Those whom thou hast given me, I have kept - John 17:12

by Anthony Burgess

Of the Manner of Christ's Keeping Those Who Belong to Him. Of a Fourfold Principle that Operates in Preserving Believers: And of the Excellent Effects of the Vivid Contemplation of this Doctrine of Being Kept by Christ for Salvation.

JOHN 17.12. Those whom thou hast given me, I have kept, &c.

In the previous part of the verse, you heard our Saviour expressing the glorious privilege of protection and preservation for his disciples and all those who were given to him, even in the face of all dangers to eternal life. Now, our Saviour amplifies the faithfulness and diligence he employed in this guardianship.

So, in these words, we can observe the faithfulness and diligence of Christ expressed in the words, "I have kept them."

  1. The Subject, "Whom thou hast given me." This is the fifth time our Saviour repeats it and, therefore, deserves more attention.

  2. His faithfulness in preservation is illustrated by the sign or effect of it: "None of them has perished."

  3. He responds to an objection concerning Judas (assuming that he perished) with a twofold reason: "He was the son of perdition," and "that the Scripture may be fulfilled."

All these particulars contain substantial and meaningful theology, both doctrinal and practical. They will serve to refute false doctrines and reprove sinful conduct. And

First, let us consider the faithfulness and diligence that Christ employs, expressed in the words, "I have kept them." This is a different Greek word from the previous one, which was 〈Φυλάσσω〉 (phylasso), but here it is 〈Τηρέω〉 (tereo), which the Septuagint often translates to correspond to the Hebrew word "Shamar," which means to keep with great diligence and vigilance. In the New Testament, it is often used to mean the physical, forceful confinement of someone in prison, as 〈Φυλάσσω〉 (phylasso) is in Acts 12.4 and Acts 23.35. Hence, 〈Τηρέω〉 (tereo) often refers to a prison, as seen in Acts 16.23, 24, 27, 37, 40, and 〈Τηρέω〉 (tereo) means to drag to prison, as in Acts 22.19. However, when applied in a spiritual sense, it signifies a careful observance of a command or, more frequently, a vigilant preservation of ourselves from sin, as in Luke 12.15 and 1 John 5.21. Hence, the Greek word 〈Τηρέω〉 (tereo) in Matthew 23.5, where it means they enlarged their phylacteries, so-called because they served as a warning to guard against sin. But in the text, it is used to denote protection and preservation leading to eternal happiness, as in John 12.25. We can only observe its use in three places very relevant to our current discussion.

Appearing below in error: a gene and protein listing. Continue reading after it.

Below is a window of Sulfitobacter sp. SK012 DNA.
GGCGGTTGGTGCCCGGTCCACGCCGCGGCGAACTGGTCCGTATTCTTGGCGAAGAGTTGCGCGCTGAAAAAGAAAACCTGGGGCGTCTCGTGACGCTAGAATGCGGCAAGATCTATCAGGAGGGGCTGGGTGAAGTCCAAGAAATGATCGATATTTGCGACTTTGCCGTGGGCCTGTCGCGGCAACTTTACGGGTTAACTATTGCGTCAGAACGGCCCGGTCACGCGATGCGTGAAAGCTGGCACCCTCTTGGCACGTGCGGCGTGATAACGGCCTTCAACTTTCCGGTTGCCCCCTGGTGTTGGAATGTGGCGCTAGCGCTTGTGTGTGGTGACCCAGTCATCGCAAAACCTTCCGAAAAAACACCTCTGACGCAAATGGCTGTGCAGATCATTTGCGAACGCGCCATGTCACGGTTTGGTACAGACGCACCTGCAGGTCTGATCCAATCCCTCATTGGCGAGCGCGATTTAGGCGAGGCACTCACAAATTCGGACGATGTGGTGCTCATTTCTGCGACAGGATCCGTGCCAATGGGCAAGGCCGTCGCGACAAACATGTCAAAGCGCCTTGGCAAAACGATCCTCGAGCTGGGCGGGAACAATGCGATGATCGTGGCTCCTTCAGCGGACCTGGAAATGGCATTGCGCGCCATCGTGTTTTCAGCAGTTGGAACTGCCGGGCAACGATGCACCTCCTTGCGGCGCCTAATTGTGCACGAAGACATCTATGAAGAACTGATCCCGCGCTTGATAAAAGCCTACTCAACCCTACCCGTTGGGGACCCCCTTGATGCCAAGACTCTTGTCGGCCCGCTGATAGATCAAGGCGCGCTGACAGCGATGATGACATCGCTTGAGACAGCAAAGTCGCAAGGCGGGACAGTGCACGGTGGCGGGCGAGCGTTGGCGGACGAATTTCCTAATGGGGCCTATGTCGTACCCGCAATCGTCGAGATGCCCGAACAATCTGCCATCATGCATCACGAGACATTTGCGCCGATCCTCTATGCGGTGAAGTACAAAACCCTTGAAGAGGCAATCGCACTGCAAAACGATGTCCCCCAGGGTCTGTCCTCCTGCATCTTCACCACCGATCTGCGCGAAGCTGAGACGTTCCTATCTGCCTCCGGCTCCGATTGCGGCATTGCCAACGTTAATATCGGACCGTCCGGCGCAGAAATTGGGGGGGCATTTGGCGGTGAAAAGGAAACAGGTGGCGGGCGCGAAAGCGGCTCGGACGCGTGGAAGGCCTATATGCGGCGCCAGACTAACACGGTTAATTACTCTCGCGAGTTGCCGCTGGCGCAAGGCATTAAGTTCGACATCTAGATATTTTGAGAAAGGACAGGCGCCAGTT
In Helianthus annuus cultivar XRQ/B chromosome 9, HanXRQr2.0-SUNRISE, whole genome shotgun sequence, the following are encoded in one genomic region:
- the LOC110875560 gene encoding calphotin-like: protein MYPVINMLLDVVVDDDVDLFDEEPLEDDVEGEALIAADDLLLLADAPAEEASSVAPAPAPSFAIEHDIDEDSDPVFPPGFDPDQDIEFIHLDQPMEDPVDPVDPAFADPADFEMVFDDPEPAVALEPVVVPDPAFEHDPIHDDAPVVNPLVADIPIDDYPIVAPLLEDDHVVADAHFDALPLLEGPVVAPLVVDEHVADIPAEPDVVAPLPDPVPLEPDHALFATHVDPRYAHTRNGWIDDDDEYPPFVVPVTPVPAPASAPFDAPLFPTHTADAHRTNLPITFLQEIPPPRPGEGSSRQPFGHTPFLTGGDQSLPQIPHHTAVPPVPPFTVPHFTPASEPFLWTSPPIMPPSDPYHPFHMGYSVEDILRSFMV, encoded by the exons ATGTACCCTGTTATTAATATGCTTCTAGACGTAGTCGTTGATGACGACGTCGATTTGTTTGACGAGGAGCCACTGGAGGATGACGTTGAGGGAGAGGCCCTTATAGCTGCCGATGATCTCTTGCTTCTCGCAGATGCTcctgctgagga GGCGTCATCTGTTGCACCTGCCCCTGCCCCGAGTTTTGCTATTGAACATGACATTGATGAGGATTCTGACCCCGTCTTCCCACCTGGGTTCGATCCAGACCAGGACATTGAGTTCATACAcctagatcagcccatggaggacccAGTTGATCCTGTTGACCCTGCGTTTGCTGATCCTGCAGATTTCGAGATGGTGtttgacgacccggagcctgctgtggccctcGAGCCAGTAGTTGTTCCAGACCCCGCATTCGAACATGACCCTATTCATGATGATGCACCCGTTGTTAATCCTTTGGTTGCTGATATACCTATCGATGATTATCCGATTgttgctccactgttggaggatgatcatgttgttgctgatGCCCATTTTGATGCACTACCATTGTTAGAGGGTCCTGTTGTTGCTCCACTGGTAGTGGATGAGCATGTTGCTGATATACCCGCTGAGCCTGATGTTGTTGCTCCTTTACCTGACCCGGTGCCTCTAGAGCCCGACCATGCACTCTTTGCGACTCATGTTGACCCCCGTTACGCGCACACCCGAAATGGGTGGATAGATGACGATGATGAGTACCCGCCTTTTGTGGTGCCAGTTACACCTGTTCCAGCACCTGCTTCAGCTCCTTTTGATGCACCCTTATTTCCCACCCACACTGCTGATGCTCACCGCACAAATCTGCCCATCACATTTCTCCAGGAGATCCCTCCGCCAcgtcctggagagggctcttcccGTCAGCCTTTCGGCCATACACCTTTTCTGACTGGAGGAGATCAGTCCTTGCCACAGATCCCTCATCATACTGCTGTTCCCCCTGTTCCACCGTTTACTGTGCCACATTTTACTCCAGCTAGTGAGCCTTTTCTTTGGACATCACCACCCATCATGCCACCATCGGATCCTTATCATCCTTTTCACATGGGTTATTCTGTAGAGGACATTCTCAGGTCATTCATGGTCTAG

"It's applied to Shepherds diligently watching over their sheep, even in the night time, Luke 2.8. and thus Homer also uses it; and thereby, it is represented that Christ is that chief Shepherd who will keep his sheep, no matter how infirm or weak, so that no danger shall befall them.

  1. It's applied to the keeping of some precious thing deposited in our hands, that we are entrusted with, 1 Tim. 6.20. and thus also all the godly are delivered to Christ as his charge, that none may be lost.

  2. Lastly, It's used of preserving in a safe place in the midst of dangers. Thus Noah is said to be kept in the Ark, 2 Pet. 2.5. which is notably true of all the godly. The deluge of God's wrath falls upon all the wicked of the world, and the godly are kept safe in Christ, as Noah was in the Ark, and therefore our Saviour often informs his Disciples that he keeps them. Observe▪

That Christ's divine protection and preservation of his people to eternal life should be thought of daily and utilised by them. They are not to apprehend it in a passing manner, but they are to hold this blessed truth in their hearts until it ignites them. Just as it's not one shower but plentiful and constant droplets that nourish the Tree's root, so it's not an occasional thought about Christ's keeping you safe for heaven that will affect you; but like Jacob wrestling with the Angel, you should say, 'I will not let go of this truth until it blesses me.' Truly, for this purpose, our Saviour repeatedly says, 'Those you have given me, and I have kept them,' to strengthen and increase the Disciples' faith, given that they encounter formidable challenges on the way to Canaan. Anyone who relies solely on their own strength and the dangers in their path would have a negative view of Heaven, as the Spies did of the Land of Canaan, saying, 'It's impossible for anyone to reach there.' Similarly, the Disciples questioned, 'Who then can be saved?' But with God, nothing is impossible.